New research reveals important limitations of FDG-PET scans of atherosclerosis
Nuclear medicine researchers from Aarhus University and Aarhus University Hospital have developed a new method for precise interpretation of PET scans. The method demonstrates errors in the well-established FDG-PET scans of atherosclerotic arteries, which may impact the development of new therapies.
Doctors often use different types of scans for establishing diagnoses in patients and to monitor effects of therapy. Scans also play an important role in medical research, e.g. to monitor the effects of new treatments. A research group from Aarhus University and Aarhus University Hospital has developed a new method with potential significance in the development and evaluation of future therapies, e.g. against arteriosclerosis. The method reveals that the world's leading type of positron emission tomography (PET) scan of atherosclerosis using FDG (Fluoro-Deoxy-Glucose) has important limitations. The method is described in a study published in the scientific journal, Journal of the American College of Cardiology (JACC).
The research group has developed a method for precise quantification of PET scans and validated the method with the help of advanced computer simulations. The utility of medical scans is often limited by the low resolution of the images, which makes it difficult to obtain quantitative measures of small structures. The new method makes it possible to quantify the radioactive tracer used for a PET scan, even in very small structures such as an artery wall.
One of the researchers, Rozh Al-Mashhadi, who is a medical doctor at the Department of Radiology, Aarhus University Hospital, describes the research: "With the new technique, we can quantify how the PET tracer, FDG, is absorbed in the wall of arteries. We find that FDG-PET is not a specific measure of disease activity in atherosclerosis. Importantly, the quantification approach that we have developed can be used to investigate other promising PET tracers that may guide the evaluation of new treatments against atherosclerosis.”
"The quantification approach is not restricted to arteriosclerosis research, but has potential utility in other areas of nuclear medicine and may contribute to better our understanding of various other disease processes." emphasises Rozh Al-Mashhadi.
Candidate drugs rejected on the basis of inaccurate tests
Rozh Al-Mashhadi, who is lead author of the scientific paper published in JACC, explains that the main focus of the new study is the biological element: "The new and more precise quantification technique has revealed serious limitations in the test scan that has been often used for evaluation of potential anti-atherogenic drugs. Specifically, FDG-PET has been used to examine the effect of medications against arteriosclerosis, and many promising drugs have been rejected as ‘ineffective'. However, we show that FDG-PET cannot be used as an exact measurement of the effects of these treatments," explains Rozh Al-Mashhadi about the research which has been conducted in pigs. Porcine disease models are particularly suitable for atherosclerosis research because pigs have a cardiovascular system that is similar to that of humans.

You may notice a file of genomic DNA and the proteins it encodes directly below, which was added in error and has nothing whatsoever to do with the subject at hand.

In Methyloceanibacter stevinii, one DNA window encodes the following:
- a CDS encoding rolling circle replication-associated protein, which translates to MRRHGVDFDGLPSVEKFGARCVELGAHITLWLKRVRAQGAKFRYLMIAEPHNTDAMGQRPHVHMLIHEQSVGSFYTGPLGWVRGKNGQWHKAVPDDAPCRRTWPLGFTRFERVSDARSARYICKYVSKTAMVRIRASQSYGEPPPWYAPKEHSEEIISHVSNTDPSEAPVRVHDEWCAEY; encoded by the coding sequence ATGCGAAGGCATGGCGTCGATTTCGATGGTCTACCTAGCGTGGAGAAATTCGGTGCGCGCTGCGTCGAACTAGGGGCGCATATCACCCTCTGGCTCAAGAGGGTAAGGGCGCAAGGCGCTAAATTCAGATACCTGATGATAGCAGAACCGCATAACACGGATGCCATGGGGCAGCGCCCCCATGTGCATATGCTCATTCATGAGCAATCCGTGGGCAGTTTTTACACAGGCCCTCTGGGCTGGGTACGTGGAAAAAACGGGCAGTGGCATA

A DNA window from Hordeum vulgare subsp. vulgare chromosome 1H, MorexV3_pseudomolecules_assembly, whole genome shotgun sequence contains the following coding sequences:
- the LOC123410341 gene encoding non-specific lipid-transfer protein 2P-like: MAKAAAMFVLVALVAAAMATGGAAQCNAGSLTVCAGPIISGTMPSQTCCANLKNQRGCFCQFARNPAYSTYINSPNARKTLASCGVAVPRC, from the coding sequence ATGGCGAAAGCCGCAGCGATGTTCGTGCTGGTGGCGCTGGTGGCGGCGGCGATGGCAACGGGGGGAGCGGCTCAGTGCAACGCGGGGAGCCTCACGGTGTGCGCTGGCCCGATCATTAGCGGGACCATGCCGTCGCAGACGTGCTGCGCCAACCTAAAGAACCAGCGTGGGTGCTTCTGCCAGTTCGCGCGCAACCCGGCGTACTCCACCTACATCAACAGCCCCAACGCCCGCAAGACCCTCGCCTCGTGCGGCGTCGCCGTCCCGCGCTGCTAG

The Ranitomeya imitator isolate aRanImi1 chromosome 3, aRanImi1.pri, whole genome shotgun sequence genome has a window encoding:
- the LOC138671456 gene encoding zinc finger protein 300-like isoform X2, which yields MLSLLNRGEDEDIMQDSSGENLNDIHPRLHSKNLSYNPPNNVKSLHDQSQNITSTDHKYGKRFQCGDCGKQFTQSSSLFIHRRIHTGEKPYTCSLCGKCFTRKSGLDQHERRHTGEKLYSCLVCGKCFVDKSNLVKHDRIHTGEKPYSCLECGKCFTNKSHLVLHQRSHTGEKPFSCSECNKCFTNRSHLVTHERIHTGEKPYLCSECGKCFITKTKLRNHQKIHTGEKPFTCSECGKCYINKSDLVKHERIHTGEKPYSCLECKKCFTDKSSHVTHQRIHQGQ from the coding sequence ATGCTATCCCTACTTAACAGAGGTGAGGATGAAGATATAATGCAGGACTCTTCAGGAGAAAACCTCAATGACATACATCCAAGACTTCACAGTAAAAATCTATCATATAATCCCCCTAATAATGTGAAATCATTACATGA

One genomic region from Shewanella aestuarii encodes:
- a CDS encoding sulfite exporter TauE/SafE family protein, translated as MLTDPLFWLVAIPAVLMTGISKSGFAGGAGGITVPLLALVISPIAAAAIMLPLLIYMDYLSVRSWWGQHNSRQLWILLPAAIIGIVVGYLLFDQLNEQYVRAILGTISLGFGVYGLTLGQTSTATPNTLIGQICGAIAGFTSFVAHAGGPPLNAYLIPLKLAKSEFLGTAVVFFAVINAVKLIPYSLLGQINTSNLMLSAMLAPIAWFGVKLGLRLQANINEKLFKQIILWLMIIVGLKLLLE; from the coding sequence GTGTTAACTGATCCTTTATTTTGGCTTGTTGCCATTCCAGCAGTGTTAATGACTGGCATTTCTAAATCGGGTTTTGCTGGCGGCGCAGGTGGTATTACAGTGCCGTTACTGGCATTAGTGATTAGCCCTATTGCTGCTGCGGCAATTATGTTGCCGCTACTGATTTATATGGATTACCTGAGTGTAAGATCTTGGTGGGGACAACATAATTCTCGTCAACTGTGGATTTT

Millions of dollars at stake
The study is interesting for both the research community and the pharmaceutical industry. The development of new drugs is costly, and it is therefore essential that new treatments are not rejected on the basis of inaccurate scans.
"There is a lot at stake in this research field. Developing and testing new drugs runs into millions of dollars and the entire investment is lost if the medicine is found ineffective. It is therefore important that the effect of new drugs is tested using accurate methods. Importantly, we must also consider the cost for the participants in drug trials who may undergo unnecessary scans." says Rozh Al-Mashhadi.
The scientific importance the new study from Aarhus University is emphasized by its publication in JACC accompanied by an editorial written by two highly prominent figures in the field, Peter Libby and Marcelo De Carli, both professors at Harvard University.
According to Rozh Al-Mashhadi, this is a seal of approval but also an obligation.
"We have been very meticulous in validating our methodology, especially because we raise concerns regarding a scan technique that is considered valid by many in the atherosclerosis research community. While the study may not have direct effect on patients suffering from atherosclerosis, it may contribute to enhance our methods for testing new treatments against this highly prevalent vascular disease.”
- A PET scan is conducted following injection of a radioactive tracer, e.g. FDG which is a modified sugar molecule.
- The lifetime risk of developing atherosclerosis-related cardiovascular disease is approximately 40% for females and 50% for males.
- Cardiovascular disease is the leading cause of mortality globally.
About the study
- Type of study: Basic experimental research
- Contributing researchers: Professor Jacob F. Bentzon, Department of Clinical Medicine, Aarhus University; Hospital Physicist Lars P. Tolbod, Department of Nuclear Medicine & PET Centre, Aarhus University Hospital; and Professor Jørgen Frøkiær, Department of Clinical Medicine, Aarhus University.
- Funding: The Independent Research Fund Denmark, The Danish Heart Foundation, The Lundbeck Foundation, Aarhus University Research Foundation (AU IDEAS).
- Potential conflicts of interest: none.
- Link to the scientific article: http://www.onlinejacc.org/content/74/9/1220.full